Recovery from any kind of eating disorder is about stepping outside of your comfort zones time and time again. It involves facing your fears on a daily basis and giving time and energy to your healthy self versus your eating disorder self. In the therapy process, however, there will be times when you get to a point where you feel that you don’t have the motivation to challenge yourself as much or your ideas of recovery are very different than how you imagined them to be.
As human beings we all want to feel safe and secure; there is a desire to stay within what is comfortable and we can get complacent. However, if the very behaviours that are making you feel safe (e.g. restricting, binging and purging) are slowly hurting your body, mind and soul, you will have to take positive steps to move away from your comfort zones and do the harder thing.
To grow in your recovery it is important to continue to do the harder thing on a daily basis. For some that might be introducing fear foods, letting go of the need to compulsively exercise, riding the wave to avoid purging or simply asking for help. In the therapy process we break down weekly recovery goals or a goal that feels challenging but is not too overwhelming or consuming.
I help people to challenge themselves with self-compassion while at the same time doing the harder thing and gently moving themselves out of their comfort zone in manageable steps. In recovery, we create a nurturing support system to help you and your loved ones while you are going through the process. That team may involve a therapist, doctor, family, friends and dietician.
As a therapist who supports people who are experiencing an eating disorder, I also support loved ones who are caring for a loved one who is going through an eating disorder. Eating disorders can have a very negative impact on family members and friends and educating all involved in the process can make it that much smoother for a full recovery to be achieved.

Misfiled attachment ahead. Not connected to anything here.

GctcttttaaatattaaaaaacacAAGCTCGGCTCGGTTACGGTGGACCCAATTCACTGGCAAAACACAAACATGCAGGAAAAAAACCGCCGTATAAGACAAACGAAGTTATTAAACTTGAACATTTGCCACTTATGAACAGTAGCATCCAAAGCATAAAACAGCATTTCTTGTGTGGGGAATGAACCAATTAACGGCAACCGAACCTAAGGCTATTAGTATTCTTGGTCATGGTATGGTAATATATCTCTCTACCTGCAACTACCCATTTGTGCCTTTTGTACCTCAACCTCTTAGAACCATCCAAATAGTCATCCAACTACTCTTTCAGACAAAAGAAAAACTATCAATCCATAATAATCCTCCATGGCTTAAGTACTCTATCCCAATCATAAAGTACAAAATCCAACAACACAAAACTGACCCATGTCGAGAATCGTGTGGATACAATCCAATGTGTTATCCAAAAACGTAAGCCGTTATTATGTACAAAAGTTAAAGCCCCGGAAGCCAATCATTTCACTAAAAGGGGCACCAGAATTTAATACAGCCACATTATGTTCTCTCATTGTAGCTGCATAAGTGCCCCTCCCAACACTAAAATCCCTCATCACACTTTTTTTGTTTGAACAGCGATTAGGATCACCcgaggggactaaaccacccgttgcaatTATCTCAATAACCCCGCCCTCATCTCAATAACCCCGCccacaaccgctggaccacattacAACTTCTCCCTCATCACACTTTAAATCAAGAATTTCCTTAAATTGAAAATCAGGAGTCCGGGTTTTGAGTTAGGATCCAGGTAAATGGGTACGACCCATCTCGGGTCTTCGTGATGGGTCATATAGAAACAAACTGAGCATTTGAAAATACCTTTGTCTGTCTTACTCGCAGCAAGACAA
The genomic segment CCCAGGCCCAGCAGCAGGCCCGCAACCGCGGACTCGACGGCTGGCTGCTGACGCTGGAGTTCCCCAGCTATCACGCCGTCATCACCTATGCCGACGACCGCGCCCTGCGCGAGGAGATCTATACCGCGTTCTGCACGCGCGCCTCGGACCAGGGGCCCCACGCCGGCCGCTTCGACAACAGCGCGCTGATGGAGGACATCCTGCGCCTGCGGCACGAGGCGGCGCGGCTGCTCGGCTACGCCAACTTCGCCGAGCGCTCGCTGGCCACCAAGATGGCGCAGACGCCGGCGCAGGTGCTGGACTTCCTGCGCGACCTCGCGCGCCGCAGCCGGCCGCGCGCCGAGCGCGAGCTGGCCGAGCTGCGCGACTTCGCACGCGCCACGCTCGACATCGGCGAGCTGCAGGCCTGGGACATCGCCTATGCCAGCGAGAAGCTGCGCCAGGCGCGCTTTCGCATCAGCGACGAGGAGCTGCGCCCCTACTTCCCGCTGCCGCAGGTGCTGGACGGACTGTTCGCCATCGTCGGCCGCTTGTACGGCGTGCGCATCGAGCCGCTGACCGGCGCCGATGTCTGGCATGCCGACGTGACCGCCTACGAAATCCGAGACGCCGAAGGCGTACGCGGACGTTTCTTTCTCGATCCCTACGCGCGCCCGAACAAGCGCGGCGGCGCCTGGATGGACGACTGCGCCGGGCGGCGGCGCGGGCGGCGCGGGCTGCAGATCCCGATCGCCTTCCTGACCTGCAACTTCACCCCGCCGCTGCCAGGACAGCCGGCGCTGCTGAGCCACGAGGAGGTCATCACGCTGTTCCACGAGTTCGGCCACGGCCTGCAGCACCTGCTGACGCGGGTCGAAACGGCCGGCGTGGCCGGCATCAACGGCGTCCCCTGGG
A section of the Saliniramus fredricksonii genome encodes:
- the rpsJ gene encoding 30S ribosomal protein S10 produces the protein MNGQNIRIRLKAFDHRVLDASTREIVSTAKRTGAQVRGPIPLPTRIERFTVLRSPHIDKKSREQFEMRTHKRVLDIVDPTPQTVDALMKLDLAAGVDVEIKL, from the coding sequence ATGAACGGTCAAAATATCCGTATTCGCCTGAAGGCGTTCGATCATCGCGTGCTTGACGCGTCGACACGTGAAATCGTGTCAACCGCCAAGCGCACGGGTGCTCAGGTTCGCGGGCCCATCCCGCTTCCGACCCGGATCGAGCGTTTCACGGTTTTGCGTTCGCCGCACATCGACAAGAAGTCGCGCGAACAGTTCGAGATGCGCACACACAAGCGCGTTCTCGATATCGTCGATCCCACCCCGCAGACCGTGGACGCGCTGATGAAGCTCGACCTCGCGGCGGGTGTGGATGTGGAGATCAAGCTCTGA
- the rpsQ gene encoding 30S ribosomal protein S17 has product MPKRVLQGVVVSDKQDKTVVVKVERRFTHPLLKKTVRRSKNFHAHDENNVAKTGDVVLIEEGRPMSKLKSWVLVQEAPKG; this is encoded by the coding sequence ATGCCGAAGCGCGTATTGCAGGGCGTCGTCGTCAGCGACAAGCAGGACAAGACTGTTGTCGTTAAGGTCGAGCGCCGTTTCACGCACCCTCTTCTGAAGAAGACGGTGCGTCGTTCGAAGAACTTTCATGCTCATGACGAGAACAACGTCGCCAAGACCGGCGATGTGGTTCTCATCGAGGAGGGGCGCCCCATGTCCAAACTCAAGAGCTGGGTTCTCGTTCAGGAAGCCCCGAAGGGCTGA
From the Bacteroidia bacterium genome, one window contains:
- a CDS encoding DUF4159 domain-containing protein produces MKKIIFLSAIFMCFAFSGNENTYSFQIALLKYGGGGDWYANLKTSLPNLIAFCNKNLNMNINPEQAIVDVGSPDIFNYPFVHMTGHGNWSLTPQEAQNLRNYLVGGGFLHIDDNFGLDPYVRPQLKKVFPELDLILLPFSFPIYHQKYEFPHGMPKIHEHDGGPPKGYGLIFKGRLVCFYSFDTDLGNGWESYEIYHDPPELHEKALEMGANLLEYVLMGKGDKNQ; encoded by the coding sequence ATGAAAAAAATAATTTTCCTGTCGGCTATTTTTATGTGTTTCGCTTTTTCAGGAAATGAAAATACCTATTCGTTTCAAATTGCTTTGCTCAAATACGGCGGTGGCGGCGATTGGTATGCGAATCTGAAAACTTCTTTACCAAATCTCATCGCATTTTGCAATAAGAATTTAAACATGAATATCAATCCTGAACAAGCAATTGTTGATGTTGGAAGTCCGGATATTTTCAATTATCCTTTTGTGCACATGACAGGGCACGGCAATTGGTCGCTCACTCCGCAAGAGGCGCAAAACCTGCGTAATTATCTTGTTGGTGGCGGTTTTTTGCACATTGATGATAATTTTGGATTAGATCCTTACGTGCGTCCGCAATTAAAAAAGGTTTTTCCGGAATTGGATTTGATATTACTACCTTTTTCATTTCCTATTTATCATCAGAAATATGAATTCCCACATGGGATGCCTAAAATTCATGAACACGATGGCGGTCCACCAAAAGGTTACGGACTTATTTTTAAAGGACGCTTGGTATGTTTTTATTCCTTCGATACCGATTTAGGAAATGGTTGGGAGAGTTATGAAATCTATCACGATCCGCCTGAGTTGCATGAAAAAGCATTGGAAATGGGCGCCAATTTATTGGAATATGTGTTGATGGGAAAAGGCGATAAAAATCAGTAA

Your eating disorder self may try to convince you that you are not sick enough to reach out for support in the form of therapy, I hear this all the time from clients. Eating disorders are a mental health illness. Eating disorders have the highest mortality rate of psychiatric disorders. The female mortality rate for Anorexia Nervosa is 30 times the female suicide rate.
It is also important to note here you can have no health conditions and still be experiencing an eating disorder. Eating disorder affects both men and women of all ages and you cannot tell how much a person is suffering by their weight or appearance. Show up for yourself and reach out for support today. Reaching out for help takes great strength and courage.
Michelle O’ Gorman is an eating disorder therapist in private practice in Wexford Ireland. Michelle specializes in helping adolescents and adults struggling with eating disorders and body image issues. Michelle offers eating disorder therapy to individuals in person over the phone or online through zoom. Call 086 0205172 www.michelleogorman.com